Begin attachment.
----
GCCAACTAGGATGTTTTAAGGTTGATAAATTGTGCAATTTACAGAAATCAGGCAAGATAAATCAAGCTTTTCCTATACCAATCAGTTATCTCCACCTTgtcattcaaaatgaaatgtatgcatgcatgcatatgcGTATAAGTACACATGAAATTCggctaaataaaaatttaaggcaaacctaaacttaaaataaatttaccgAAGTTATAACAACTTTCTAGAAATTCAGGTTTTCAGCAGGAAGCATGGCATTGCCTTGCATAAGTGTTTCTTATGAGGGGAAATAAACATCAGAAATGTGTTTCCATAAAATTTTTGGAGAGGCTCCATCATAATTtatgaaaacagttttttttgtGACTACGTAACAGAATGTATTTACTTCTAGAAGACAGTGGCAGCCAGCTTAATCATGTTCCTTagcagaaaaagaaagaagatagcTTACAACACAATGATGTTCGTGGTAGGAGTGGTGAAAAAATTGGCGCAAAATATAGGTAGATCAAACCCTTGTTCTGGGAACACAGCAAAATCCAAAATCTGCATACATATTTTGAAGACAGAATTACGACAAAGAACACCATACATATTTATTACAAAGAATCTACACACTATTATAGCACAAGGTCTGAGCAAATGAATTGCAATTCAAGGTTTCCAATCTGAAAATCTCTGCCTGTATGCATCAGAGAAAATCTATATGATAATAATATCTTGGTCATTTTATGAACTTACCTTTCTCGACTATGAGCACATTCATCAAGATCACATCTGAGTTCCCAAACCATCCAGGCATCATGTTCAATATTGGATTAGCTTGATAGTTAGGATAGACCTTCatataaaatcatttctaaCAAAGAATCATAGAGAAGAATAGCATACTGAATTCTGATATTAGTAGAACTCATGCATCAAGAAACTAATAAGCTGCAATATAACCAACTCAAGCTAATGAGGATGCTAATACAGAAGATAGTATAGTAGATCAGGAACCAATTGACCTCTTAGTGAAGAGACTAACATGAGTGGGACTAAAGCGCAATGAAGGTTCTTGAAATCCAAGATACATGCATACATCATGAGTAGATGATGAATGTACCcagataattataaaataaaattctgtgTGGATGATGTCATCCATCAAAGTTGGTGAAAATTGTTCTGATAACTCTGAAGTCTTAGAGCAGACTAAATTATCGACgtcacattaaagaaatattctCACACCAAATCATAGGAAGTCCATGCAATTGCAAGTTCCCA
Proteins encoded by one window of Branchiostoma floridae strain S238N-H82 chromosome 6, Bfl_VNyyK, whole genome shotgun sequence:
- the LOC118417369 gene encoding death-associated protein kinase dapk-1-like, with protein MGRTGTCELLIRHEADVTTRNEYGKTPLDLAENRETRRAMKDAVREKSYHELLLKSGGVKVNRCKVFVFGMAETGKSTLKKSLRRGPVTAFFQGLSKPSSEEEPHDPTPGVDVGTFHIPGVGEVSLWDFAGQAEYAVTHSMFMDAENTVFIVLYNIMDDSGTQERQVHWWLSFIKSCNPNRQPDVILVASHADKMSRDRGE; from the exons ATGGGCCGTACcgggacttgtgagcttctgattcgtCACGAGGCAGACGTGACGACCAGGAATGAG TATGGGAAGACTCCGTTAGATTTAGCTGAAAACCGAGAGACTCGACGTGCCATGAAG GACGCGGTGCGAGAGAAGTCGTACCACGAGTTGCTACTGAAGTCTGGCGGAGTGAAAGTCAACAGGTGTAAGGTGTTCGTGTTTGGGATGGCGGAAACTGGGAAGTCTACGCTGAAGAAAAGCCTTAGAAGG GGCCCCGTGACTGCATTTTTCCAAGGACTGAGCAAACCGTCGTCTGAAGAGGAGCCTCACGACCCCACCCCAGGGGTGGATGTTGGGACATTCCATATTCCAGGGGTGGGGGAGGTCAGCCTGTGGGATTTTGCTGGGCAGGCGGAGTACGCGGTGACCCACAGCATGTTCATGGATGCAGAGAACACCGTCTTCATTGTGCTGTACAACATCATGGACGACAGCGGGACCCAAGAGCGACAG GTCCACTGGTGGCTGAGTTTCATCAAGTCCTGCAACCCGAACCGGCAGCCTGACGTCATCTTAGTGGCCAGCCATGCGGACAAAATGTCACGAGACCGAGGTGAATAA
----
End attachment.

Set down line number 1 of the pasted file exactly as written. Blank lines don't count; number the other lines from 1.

GCCAACTAGGATGTTTTAAGGTTGATAAATTGTGCAATTTACAGAAATCAGGCAAGATAAATCAAGCTTTTCCTATACCAATCAGTTATCTCCACCTTgtcattcaaaatgaaatgtatgcatgcatgcatatgcGTATAAGTACACATGAAATTCggctaaataaaaatttaaggcaaacctaaacttaaaataaatttaccgAAGTTATAACAACTTTCTAGAAATTCAGGTTTTCAGCAGGAAGCATGGCATTGCCTTGCATAAGTGTTTCTTATGAGGGGAAATAAACATCAGAAATGTGTTTCCATAAAATTTTTGGAGAGGCTCCATCATAATTtatgaaaacagttttttttgtGACTACGTAACAGAATGTATTTACTTCTAGAAGACAGTGGCAGCCAGCTTAATCATGTTCCTTagcagaaaaagaaagaagatagcTTACAACACAATGATGTTCGTGGTAGGAGTGGTGAAAAAATTGGCGCAAAATATAGGTAGATCAAACCCTTGTTCTGGGAACACAGCAAAATCCAAAATCTGCATACATATTTTGAAGACAGAATTACGACAAAGAACACCATACATATTTATTACAAAGAATCTACACACTATTATAGCACAAGGTCTGAGCAAATGAATTGCAATTCAAGGTTTCCAATCTGAAAATCTCTGCCTGTATGCATCAGAGAAAATCTATATGATAATAATATCTTGGTCATTTTATGAACTTACCTTTCTCGACTATGAGCACATTCATCAAGATCACATCTGAGTTCCCAAACCATCCAGGCATCATGTTCAATATTGGATTAGCTTGATAGTTAGGATAGACCTTCatataaaatcatttctaaCAAAGAATCATAGAGAAGAATAGCATACTGAATTCTGATATTAGTAGAACTCATGCATCAAGAAACTAATAAGCTGCAATATAACCAACTCAAGCTAATGAGGATGCTAATACAGAAGATAGTATAGTAGATCAGGAACCAATTGACCTCTTAGTGAAGAGACTAACATGAGTGGGACTAAAGCGCAATGAAGGTTCTTGAAATCCAAGATACATGCATACATCATGAGTAGATGATGAATGTACCcagataattataaaataaaattctgtgTGGATGATGTCATCCATCAAAGTTGGTGAAAATTGTTCTGATAACTCTGAAGTCTTAGAGCAGACTAAATTATCGACgtcacattaaagaaatattctCACACCAAATCATAGGAAGTCCATGCAATTGCAAGTTCCCA